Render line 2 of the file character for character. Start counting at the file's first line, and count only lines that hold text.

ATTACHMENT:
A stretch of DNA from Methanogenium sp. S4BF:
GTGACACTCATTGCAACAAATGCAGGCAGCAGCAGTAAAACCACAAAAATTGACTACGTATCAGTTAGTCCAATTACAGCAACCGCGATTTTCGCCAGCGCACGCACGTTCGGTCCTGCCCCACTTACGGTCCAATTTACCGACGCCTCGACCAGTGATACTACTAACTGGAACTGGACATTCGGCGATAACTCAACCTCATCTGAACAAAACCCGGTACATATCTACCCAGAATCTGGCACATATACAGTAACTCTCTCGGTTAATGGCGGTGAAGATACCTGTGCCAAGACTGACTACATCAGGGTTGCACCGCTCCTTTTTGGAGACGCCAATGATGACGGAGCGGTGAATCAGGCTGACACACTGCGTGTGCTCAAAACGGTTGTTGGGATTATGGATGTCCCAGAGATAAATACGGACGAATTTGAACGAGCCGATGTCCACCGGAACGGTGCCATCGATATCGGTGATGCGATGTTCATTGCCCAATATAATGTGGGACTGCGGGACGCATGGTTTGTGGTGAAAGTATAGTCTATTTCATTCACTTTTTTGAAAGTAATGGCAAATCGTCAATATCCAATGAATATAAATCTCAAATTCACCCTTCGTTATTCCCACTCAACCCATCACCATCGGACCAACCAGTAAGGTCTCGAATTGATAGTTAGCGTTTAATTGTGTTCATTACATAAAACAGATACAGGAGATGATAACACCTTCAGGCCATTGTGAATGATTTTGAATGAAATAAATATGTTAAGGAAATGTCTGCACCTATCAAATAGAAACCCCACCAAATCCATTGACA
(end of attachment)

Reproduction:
GTGACACTCATTGCAACAAATGCAGGCAGCAGCAGTAAAACCACAAAAATTGACTACGTATCAGTTAGTCCAATTACAGCAACCGCGATTTTCGCCAGCGCACGCACGTTCGGTCCTGCCCCACTTACGGTCCAATTTACCGACGCCTCGACCAGTGATACTACTAACTGGAACTGGACATTCGGCGATAACTCAACCTCATCTGAACAAAACCCGGTACATATCTACCCAGAATCTGGCACATATACAGTAACTCTCTCGGTTAATGGCGGTGAAGATACCTGTGCCAAGACTGACTACATCAGGGTTGCACCGCTCCTTTTTGGAGACGCCAATGATGACGGAGCGGTGAATCAGGCTGACACACTGCGTGTGCTCAAAACGGTTGTTGGGATTATGGATGTCCCAGAGATAAATACGGACGAATTTGAACGAGCCGATGTCCACCGGAACGGTGCCATCGATATCGGTGATGCGATGTTCATTGCCCAATATAATGTGGGACTGCGGGACGCATGGTTTGTGGTGAAAGTATAGTCTATTTCATTCACTTTTTTGAAAGTAATGGCAAATCGTCAATATCCAATGAATATAAATCTCAAATTCACCCTTCGTTATTCCCACTCAACCCATCACCATCGGACCAACCAGTAAGGTCTCGAATTGATAGTTAGCGTTTAATTGTGTTCATTACATAAAACAGATACAGGAGATGATAACACCTTCAGGCCATTGTGAATGATTTTGAATGAAATAAATATGTTAAGGAAATGTCTGCACCTATCAAATAGAAACCCCACCAAATCCATTGACA